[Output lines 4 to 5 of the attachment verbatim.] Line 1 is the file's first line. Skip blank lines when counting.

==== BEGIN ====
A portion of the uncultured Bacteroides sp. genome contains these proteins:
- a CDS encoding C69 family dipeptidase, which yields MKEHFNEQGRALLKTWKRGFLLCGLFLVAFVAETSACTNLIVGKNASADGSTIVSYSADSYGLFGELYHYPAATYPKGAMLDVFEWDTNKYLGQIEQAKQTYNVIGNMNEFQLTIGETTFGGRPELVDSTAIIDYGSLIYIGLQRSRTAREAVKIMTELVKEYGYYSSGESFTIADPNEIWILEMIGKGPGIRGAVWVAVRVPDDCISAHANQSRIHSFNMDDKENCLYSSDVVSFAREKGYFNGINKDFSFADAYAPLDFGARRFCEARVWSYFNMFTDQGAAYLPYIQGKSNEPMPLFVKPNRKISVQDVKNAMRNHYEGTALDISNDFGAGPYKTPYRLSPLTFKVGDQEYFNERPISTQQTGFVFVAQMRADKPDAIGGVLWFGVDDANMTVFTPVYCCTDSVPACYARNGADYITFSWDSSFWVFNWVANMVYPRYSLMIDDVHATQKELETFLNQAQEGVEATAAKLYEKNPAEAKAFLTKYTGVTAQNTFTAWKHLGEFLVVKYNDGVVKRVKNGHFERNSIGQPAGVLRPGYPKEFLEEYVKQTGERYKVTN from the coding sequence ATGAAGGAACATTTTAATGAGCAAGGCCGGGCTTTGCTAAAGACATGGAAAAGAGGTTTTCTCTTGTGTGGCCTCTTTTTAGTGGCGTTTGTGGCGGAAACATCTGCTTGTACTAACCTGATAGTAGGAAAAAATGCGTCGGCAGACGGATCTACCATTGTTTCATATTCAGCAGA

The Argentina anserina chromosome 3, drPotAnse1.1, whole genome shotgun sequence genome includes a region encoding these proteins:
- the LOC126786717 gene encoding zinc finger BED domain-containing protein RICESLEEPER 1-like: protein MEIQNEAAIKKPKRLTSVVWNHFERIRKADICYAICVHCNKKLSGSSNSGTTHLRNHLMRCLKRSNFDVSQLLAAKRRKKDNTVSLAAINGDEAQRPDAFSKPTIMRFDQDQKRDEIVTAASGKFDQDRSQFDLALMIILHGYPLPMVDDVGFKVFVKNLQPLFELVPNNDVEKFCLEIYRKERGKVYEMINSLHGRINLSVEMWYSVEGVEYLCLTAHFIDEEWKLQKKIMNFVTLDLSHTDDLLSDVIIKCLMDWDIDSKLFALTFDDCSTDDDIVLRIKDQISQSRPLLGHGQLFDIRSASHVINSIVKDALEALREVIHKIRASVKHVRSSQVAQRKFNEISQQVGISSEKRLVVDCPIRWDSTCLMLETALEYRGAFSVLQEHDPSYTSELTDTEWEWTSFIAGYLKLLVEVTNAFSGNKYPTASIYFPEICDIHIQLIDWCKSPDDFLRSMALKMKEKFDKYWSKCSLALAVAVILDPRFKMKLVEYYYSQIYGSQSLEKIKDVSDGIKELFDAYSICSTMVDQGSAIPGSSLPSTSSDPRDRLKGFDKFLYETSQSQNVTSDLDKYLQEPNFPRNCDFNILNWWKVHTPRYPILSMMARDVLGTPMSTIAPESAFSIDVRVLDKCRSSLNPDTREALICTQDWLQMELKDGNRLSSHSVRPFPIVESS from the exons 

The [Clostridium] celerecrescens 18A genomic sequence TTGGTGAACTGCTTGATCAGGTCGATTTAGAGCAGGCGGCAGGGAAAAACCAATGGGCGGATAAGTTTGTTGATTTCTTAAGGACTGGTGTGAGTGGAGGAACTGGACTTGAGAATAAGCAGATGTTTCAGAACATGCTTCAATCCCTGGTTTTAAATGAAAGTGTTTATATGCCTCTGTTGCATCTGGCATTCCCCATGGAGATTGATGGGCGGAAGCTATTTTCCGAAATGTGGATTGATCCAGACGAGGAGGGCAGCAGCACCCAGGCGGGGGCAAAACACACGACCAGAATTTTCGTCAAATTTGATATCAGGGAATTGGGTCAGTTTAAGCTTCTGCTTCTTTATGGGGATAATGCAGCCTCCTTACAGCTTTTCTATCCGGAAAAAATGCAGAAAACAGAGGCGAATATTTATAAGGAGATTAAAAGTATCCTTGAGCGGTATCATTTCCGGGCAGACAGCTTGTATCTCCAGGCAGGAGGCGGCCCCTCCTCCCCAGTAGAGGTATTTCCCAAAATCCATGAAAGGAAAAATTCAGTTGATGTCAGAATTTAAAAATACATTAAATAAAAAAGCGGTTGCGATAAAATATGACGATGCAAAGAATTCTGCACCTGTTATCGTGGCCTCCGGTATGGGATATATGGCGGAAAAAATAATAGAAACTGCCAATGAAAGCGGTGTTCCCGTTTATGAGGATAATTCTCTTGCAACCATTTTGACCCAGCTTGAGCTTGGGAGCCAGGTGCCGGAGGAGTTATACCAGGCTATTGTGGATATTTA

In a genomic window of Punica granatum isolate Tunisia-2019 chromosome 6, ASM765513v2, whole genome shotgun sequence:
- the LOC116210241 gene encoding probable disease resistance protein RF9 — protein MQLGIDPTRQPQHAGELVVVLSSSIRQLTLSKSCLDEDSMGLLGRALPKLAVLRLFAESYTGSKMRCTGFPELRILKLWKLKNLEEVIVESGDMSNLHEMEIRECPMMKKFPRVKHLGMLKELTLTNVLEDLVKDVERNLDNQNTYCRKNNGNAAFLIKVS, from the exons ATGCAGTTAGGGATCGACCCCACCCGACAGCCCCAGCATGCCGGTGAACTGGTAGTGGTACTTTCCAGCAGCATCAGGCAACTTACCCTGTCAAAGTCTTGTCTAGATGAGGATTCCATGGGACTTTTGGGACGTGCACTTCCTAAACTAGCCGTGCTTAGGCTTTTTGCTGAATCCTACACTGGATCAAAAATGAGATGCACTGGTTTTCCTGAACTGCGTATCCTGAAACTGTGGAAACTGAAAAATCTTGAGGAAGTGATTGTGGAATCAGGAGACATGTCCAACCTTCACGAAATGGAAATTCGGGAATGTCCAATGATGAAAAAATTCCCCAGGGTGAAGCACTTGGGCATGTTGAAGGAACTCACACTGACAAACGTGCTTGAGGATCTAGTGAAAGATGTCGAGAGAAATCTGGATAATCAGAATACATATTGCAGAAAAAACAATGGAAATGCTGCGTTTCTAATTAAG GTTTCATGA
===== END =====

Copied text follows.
- the LOC126786717 gene encoding zinc finger BED domain-containing protein RICESLEEPER 1-like: protein MEIQNEAAIKKPKRLTSVVWNHFERIRKADICYAICVHCNKKLSGSSNSGTTHLRNHLMRCLKRSNFDVSQLLAAKRRKKDNTVSLAAINGDEAQRPDAFSKPTIMRFDQDQKRDEIVTAASGKFDQDRSQFDLALMIILHGYPLPMVDDVGFKVFVKNLQPLFELVPNNDVEKFCLEIYRKERGKVYEMINSLHGRINLSVEMWYSVEGVEYLCLTAHFIDEEWKLQKKIMNFVTLDLSHTDDLLSDVIIKCLMDWDIDSKLFALTFDDCSTDDDIVLRIKDQISQSRPLLGHGQLFDIRSASHVINSIVKDALEALREVIHKIRASVKHVRSSQVAQRKFNEISQQVGISSEKRLVVDCPIRWDSTCLMLETALEYRGAFSVLQEHDPSYTSELTDTEWEWTSFIAGYLKLLVEVTNAFSGNKYPTASIYFPEICDIHIQLIDWCKSPDDFLRSMALKMKEKFDKYWSKCSLALAVAVILDPRFKMKLVEYYYSQIYGSQSLEKIKDVSDGIKELFDAYSICSTMVDQGSAIPGSSLPSTSSDPRDRLKGFDKFLYETSQSQNVTSDLDKYLQEPNFPRNCDFNILNWWKVHTPRYPILSMMARDVLGTPMSTIAPESAFSIDVRVLDKCRSSLNPDTREALICTQDWLQMELKDGNRLSSHSVRPFPIVESS from the exons 

The [Clostridium] celerecrescens 18A genomic sequence TTGGTGAACTGCTTGATCAGGTCGATTTAGAGCAGGCGGCAGGGAAAAACCAATGGGCGGATAAGTTTGTTGATTTCTTAAGGACTGGTGTGAGTGGAGGAACTGGACTTGAGAATAAGCAGATGTTTCAGAACATGCTTCAATCCCTGGTTTTAAATGAAAGTGTTTATATGCCTCTGTTGCATCTGGCATTCCCCATGGAGATTGATGGGCGGAAGCTATTTTCCGAAATGTGGATTGATCCAGACGAGGAGGGCAGCAGCACCCAGGCGGGGGCAAAACACACGACCAGAATTTTCGTCAAATTTGATATCAGGGAATTGGGTCAGTTTAAGCTTCTGCTTCTTTATGGGGATAATGCAGCCTCCTTACAGCTTTTCTATCCGGAAAAAATGCAGAAAACAGAGGCGAATATTTATAAGGAGATTAAAAGTATCCTTGAGCGGTATCATTTCCGGGCAGACAGCTTGTATCTCCAGGCAGGAGGCGGCCCCTCCTCCCCAGTAGAGGTATTTCCCAAAATCCATGAAAGGAAAAATTCAGTTGATGTCAGAATTTAAAAATACATTAAATAAAAAAGCGGTTGCGATAAAATATGACGATGCAAAGAATTCTGCACCTGTTATCGTGGCCTCCGGTATGGGATATATGGCGGAAAAAATAATAGAAACTGCCAATGAAAGCGGTGTTCCCGTTTATGAGGATAATTCTCTTGCAACCATTTTGACCCAGCTTGAGCTTGGGAGCCAGGTGCCGGAGGAGTTATACCAGGCTATTGTGGATATTTA